Funny the things that can happen when you’re just hanging out watching life go by. I wish I could tell you that this was all planned, that I had some clear vision of how all of this would turn out, but I did not. And now, here I am, some fifty years later, just wondering where the time went.

In 1970, when I was a freshman in college, I went to work at a Dallas television station as a “gopher,” meaning it was my job to “go for” this and “go for” that, but that’s not what I had in mind for myself. At that time, I had my eye on the job that seemed most realistic for a person like me, someone who had a lot of desire but not much else to offer an employer…the job of television news photographer. I landed that one in less than two months and moved on to becoming a news reporter, too. Check, about two months later.

I loved my job. I got to travel with the Dallas Cowboys shooting their games from the sidelines of football stadiums all over the country. I got to cover politics and the police and courts beat. But I also had to sit through a lot of school board meetings and city council meetings and county commissioners meetings, film car wrecks and tornadoes and just about every form of death and destruction human people can think of. It didn’t take long until I found myself seeking a respite from the calamity of human existence witnessed daily by a television reporter.

I found salvation in the form of a CBS news reporter named Charles Kuralt who traveled America’s back roads in search of good news, stories about ordinary people living, in even the smallest way, extraordinary lives. And, somehow, I talked my boss into letting me give that style of reporting a try in Texas in the form of a weekly half- hour television show about the people, the history and the culture of The Lone Star State.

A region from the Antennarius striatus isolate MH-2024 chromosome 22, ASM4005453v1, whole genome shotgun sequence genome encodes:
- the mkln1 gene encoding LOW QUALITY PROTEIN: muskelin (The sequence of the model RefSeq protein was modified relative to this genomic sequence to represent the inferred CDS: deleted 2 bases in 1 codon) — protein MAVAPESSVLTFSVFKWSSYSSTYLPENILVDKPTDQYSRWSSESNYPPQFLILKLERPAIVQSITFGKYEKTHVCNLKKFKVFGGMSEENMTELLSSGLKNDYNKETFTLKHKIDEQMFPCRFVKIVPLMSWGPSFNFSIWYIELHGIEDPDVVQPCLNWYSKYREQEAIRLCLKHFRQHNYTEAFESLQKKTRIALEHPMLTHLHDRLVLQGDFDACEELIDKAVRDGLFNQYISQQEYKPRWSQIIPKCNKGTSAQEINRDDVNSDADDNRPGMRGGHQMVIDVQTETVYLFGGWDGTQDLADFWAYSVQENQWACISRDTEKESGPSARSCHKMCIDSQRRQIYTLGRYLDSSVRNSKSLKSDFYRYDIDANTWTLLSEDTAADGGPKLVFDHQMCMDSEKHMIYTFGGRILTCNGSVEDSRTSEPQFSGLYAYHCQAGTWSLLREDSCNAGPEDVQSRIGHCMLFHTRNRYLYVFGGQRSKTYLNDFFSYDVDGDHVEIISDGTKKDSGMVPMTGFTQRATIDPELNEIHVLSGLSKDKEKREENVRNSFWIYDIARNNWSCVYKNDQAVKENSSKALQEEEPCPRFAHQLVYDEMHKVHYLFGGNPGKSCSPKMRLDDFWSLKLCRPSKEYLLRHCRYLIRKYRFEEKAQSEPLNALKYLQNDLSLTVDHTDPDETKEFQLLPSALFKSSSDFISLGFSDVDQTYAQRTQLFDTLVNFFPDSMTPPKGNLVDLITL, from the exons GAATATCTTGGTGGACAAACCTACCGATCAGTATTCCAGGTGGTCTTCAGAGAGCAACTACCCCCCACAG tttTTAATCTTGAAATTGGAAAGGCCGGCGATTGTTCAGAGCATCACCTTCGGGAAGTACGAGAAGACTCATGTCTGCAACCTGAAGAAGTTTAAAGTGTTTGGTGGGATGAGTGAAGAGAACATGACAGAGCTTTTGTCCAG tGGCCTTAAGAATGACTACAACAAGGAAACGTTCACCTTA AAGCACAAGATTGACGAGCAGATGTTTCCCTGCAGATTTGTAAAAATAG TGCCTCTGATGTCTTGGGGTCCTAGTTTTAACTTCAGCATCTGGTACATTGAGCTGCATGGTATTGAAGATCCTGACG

Recently, we celebrated 50 years of the longest running independently produced TV show in American television history. Texas Country Reporter has been on the air every week since 1972, first in the Dallas-Fort Worth area, then all over Texas and, now, all over the lower 48 states via RFD-TV and worldwide via our YouTube channel.  The show has fans in Germany, Russia, Switzerland, Australia and several Asian countries. But no fan of the show is more important than you.

Around the time we celebrated fifty years, I shared that Texas Monthly had acquired Texas Country Reporter.  I knew that eventually, one day, we’d pass the baton to a new storyteller—someone who loves Texas and a good, long drive. Two years later, that day is finally on the horizon. 

Season 52 will be mine and Kelli’s last as hosts, and next September there will be a new face behind the wheel of Texas Country Reporter. His name is J.B. Sauceda, and y’all will be able to get to know him over our social media channels over the next year. 

But there’s a lot of road between now and then, full of amazing stories. As always, you’re invited to hop in and travel with us.